From the above, it will be appreciated that the invention includes a method for selecting a mutant GPCR with increased thermostability, the method comprising (a) providing one or more mutants of a parent GPCR, (b) selecting an antagonist or an agonist which binds the parent GPCR, (e) determining whether the or each mutant has increased thermostability when in the presence of the said antagonist or agonist by measuring the ability of the mutant GPCR to bind the selected said antagonist or agonist at a particular temperature and after a particular time compared to the parent GPCR and (d) selecting those mutant GPCRs that bind more of the selected said antagonist or agonist at the particular temperature and after the particular time than the parent GPCR under the same conditions. In step (c), a fixed period of time at the particular temperature is typically used in measuring the ability of the mutant GPCR to bind the selected said antagonist or agonist. In step (c), typically a temperature and a time is chosen at which binding of the selected said antagonist or agonist by the parent GPCR is reduced by 50% during the fixed period of time at that temperature (which is indicative that 50% of the receptor is inactivated; “quasi” Tm).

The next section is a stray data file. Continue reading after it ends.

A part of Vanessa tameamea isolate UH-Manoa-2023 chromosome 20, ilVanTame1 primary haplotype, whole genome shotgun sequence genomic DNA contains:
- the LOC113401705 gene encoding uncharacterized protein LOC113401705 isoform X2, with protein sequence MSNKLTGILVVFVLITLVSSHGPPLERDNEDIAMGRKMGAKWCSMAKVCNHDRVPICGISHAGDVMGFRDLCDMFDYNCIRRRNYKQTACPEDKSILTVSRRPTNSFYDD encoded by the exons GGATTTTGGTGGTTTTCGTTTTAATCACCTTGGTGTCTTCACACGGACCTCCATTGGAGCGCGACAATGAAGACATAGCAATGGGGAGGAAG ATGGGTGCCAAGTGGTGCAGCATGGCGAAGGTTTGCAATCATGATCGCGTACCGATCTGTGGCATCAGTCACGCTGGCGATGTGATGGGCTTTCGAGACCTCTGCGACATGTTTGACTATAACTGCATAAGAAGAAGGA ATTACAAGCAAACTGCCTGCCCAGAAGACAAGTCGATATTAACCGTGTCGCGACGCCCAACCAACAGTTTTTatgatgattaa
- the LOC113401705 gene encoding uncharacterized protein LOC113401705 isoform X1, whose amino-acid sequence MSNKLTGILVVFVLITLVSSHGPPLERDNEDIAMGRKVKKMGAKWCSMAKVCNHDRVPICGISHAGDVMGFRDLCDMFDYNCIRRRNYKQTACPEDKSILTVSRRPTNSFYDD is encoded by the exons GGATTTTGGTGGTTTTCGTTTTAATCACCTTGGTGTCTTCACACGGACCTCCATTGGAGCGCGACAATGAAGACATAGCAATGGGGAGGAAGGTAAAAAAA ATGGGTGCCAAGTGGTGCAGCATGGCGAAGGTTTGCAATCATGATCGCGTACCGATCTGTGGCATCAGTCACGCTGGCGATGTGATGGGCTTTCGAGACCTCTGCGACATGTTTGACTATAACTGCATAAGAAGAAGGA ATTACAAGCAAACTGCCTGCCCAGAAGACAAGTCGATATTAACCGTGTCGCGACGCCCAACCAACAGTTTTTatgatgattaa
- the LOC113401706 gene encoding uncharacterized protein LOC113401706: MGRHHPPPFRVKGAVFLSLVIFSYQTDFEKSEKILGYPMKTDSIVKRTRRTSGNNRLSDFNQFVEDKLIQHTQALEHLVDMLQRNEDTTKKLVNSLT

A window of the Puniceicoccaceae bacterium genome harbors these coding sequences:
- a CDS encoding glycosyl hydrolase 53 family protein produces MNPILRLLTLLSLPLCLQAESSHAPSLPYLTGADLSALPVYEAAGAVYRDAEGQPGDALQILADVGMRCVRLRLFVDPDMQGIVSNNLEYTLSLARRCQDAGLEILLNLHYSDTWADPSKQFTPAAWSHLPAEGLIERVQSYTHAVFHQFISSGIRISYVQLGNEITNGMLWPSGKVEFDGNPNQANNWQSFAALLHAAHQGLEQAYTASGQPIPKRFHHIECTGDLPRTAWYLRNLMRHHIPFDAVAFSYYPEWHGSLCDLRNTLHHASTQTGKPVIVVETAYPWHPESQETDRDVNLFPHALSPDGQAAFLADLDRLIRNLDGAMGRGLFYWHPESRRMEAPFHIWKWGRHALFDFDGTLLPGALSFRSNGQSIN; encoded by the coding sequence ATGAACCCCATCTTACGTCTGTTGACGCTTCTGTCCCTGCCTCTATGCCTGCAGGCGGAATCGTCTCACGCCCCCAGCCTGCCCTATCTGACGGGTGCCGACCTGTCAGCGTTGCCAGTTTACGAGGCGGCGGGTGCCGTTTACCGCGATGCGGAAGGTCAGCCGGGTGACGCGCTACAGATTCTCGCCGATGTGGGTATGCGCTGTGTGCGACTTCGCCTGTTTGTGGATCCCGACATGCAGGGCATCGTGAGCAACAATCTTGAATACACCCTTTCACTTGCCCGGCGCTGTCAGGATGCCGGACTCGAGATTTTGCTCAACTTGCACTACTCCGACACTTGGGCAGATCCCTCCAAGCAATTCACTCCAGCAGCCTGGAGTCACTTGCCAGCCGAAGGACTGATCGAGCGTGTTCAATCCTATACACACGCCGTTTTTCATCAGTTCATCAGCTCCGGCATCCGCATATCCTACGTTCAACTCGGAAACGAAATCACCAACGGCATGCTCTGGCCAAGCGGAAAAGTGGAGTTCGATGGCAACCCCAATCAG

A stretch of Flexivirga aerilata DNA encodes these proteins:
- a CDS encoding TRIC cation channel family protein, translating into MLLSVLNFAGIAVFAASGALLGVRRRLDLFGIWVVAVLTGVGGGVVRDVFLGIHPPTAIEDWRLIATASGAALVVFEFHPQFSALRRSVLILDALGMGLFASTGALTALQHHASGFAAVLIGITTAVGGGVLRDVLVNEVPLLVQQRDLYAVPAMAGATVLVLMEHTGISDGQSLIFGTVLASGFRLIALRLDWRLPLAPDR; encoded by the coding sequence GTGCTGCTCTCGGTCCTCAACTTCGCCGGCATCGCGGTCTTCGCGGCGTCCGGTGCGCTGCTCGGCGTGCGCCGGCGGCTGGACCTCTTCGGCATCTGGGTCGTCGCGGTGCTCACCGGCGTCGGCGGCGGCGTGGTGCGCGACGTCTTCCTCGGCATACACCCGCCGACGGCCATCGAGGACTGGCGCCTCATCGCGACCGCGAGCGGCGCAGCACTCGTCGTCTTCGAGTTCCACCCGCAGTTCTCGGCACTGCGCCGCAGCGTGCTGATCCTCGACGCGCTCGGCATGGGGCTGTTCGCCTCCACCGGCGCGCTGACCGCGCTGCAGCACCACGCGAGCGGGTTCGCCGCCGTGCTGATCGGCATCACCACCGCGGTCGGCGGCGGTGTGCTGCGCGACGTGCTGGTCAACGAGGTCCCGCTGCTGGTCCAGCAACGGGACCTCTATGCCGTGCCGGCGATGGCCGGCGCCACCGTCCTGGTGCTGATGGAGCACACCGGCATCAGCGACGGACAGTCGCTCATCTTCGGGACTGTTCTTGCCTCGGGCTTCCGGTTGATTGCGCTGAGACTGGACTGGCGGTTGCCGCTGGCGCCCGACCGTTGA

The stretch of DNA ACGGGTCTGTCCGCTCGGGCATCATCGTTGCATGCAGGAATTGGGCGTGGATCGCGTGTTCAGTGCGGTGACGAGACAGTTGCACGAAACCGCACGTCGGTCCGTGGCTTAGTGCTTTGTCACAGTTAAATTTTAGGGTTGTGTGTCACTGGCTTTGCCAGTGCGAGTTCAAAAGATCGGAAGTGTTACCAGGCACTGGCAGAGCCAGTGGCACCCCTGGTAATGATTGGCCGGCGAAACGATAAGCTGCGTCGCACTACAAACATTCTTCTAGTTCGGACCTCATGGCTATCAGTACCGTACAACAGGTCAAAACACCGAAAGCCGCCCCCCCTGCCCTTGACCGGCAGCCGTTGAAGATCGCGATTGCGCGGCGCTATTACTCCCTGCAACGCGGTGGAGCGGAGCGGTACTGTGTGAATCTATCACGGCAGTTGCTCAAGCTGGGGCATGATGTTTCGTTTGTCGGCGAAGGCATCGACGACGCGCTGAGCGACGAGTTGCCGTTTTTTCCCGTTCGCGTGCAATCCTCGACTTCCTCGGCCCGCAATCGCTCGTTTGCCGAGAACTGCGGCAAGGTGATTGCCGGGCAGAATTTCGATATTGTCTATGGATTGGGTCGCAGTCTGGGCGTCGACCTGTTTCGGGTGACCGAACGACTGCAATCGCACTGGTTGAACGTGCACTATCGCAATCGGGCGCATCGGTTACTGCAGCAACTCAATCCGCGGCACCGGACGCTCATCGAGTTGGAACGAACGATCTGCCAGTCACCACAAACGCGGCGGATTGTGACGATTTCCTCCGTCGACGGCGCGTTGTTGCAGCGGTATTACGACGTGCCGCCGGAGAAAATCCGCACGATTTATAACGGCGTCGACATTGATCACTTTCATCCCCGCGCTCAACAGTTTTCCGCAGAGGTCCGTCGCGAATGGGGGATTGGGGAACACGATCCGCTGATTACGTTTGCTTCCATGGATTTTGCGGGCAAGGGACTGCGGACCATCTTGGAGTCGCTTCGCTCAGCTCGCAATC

Conveniently, when the ligand is used to assay the GPCR (ie used to determine if it is in a non-denatured state), the ligand is detectably labelled, eg radiolabelled or fluorescently labelled. In another embodiment, ligand binding can be assessed by measuring the amount of unbound ligand using a secondary detection system, for example an antibody or other high affinity binding partner covalently linked to a detectable moiety, for example an enzyme which may be used in a colorimetric assay (such as alkaline phosphatase or horseradish peroxidase). FRET methodology may also be used. It will be appreciated that the ligand used to assay the mutant GPCR in determining its stability need not be the same ligand as selected in step (b) of the method.